Emergency Preparedness, Part 6: Safety and Security for Performing Arts
In 2019, LYRASIS presented a webinar* on Community Recovery Through Arts and Culture. California Community Theatre presents excerpts and takeaways in this feature article, the sixth in a series dedicated to emergency, safety and risk preparation.
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What are some ways in which an event can go wrong, even with proper planning?
§ Stage/roof collapse or other facility disaster
§ Extreme Weather
§ Crowd Crush/Panic During a Disaster (could be perceived, not real threat)
§ Fight Among Audience Member
§ Performance Cancellation/Legal Issues
REMEMBER: Things can go wrong anywhere, not just big venues or in big cities. Furthermore, you can secure your venue indoors, but emergencies can occur outside your venue and still impact you.
You can be prepared to respond regardless of the size of the event.
Things to Discover Regarding Your Theatre and Crowd Management:
o Multiple audiences or just one audience?
o How does your programming affect audience size? I.e.: do you have two spaces or shows back to back?
o What is your audience demographic, and how does that impact their arrival or departure? How does age of audience impact the ability evacuate in an emergency? What about family attendance? Children?
o What happens if your audience arrives late in mass due to traffic or an accident, and how does mass entrance impact your venue? What about early entry and risks of people 'hanging out' before a show starts; and what does your demographic tell you about this, i.e.: do elder people show up early, do younger people show up early and drink alcohol if you serve it?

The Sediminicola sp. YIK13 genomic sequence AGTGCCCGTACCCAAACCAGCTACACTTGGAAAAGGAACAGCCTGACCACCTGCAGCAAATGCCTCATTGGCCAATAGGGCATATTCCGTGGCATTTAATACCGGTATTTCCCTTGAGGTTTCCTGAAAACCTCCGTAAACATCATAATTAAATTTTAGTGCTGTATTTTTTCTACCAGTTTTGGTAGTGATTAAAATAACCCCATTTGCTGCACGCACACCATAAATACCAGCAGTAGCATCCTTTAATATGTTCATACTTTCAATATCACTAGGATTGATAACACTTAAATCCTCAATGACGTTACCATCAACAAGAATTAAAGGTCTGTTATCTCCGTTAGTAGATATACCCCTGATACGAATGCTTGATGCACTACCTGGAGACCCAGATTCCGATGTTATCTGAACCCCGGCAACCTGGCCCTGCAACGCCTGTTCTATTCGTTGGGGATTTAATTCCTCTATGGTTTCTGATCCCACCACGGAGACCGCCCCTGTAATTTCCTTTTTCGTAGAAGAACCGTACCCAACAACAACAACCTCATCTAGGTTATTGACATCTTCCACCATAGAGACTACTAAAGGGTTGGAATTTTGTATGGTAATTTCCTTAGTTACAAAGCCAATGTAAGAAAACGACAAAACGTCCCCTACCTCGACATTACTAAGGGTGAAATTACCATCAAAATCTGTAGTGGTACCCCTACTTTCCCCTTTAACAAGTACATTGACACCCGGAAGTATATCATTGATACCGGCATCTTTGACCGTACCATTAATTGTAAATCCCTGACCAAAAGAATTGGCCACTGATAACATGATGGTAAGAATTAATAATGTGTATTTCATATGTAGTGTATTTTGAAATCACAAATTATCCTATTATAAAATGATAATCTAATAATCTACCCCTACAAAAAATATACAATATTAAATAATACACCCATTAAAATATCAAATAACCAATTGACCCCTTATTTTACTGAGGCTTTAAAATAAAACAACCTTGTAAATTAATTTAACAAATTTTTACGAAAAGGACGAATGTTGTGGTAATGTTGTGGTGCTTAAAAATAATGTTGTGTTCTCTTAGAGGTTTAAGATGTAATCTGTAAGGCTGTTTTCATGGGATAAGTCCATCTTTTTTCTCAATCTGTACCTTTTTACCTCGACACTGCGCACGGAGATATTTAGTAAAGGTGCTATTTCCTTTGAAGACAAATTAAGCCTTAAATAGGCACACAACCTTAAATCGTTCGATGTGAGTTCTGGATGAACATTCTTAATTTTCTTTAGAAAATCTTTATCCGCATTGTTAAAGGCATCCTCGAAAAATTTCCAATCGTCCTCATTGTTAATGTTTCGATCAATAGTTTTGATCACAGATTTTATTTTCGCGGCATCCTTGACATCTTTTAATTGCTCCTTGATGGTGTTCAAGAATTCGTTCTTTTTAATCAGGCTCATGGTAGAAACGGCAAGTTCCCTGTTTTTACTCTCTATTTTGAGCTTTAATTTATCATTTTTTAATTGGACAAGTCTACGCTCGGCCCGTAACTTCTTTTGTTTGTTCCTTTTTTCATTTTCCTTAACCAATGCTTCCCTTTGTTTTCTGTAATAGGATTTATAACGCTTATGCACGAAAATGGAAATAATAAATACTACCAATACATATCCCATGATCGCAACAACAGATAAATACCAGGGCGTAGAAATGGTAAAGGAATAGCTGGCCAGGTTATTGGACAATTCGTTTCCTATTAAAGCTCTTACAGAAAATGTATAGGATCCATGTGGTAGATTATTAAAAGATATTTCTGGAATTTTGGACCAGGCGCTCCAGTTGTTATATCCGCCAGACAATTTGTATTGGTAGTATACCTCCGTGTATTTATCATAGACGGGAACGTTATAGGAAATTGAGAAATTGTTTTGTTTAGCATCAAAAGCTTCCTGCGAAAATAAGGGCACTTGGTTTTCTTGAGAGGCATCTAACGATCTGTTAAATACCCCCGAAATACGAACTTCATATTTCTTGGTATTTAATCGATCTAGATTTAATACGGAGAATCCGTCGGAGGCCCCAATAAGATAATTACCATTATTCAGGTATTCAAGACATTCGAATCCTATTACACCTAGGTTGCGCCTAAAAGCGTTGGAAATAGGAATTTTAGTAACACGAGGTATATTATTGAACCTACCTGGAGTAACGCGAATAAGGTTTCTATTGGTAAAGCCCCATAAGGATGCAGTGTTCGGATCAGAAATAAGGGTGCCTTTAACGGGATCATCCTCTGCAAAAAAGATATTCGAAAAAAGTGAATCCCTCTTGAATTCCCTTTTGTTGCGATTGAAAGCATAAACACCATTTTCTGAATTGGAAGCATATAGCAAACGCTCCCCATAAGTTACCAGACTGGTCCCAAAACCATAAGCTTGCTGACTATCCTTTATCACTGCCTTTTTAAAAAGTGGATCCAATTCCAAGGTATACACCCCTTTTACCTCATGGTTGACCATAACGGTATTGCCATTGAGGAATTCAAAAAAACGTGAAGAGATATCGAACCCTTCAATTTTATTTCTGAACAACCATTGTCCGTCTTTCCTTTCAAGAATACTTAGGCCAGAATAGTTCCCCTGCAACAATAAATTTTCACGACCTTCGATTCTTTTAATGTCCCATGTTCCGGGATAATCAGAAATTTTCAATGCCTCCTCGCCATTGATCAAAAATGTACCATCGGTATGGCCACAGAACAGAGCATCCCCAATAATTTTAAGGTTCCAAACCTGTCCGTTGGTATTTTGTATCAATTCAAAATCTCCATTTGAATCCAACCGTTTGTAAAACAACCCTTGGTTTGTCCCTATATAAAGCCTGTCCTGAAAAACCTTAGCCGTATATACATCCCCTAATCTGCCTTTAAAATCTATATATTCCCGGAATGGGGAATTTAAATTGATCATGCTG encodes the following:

QUICK TIP: Document Your Decisions about events or issues that come up, especially if you are the one making them.
Considerations Regarding Your Theatre Venue & Site Design
o Timing of performances or events versus accessibility with exits or egress from area or building. Is there safety? Options for patrons or participants to get home? What responsibility do you feel your organization has for its patrons and participants getting home safely, especially if you have a remote location?
o Does your site layout work as a whole? How do people move in and out of restrooms, for example, at intermission? Is there a crowd forming at the restroom line that could potentially be an issue in a disaster?
o How is the health and safety of your staff at any given moment?
QUICK TIP: Think of all of the above also in terms of who else is on your site? Do you have rentals, vendors, volunteers, or others who use your space or site? These people also need to be considered when you think of your own organization's procedures? Make sure each area in which those individuals 'work' has a plan. All visitors or temporary space-users need to know your theatre policies and procedures related to the venue as much as your permanent, regular staff do.
QUICK TIP: Have a new volunteer or staff member (or colleague unfamiliar with your theatre) serve as a 'secret shopper' to test your space and see if navigating the venue is intuitive or clearly labeled/laid out
Things to Consider Regarding Your Theatre's Communications Protocol
o What are your methods of communications? Backup methods?
o What are your methods of communications with your audience? (Includes pre-show, before they've arrived at the theatre)
o What are your methods of communications with your staff members and artists, and volunteers?
o What are your methods of communications with local agencies?
QUICK TIP: building local partnerships (local stakeholders, government, emergency services, vendors) can help you prepare for your events. Help them know your location and your production/events plans when they occur.
Advocacy Through Arts After Disaster:
Performance as protest (participate in an organized movement, or your own)
Provide a voice to those who might not have one:
o Produce workshops or theatre opportunities for community members to directly tell stories (bridge community and artists)
o Your theatre can collect and share stories of the community
QUICK TIP: Understand that you are a theatre artist or administrator; not a therapist
Presenting Performance in Recovery
o Gives people a break from the disaster
o Allows catharsis and release from the trauma
o Helps economy
o Retains the experience by memorializing it if the stories are turned into performance
o Allows many avenues of participation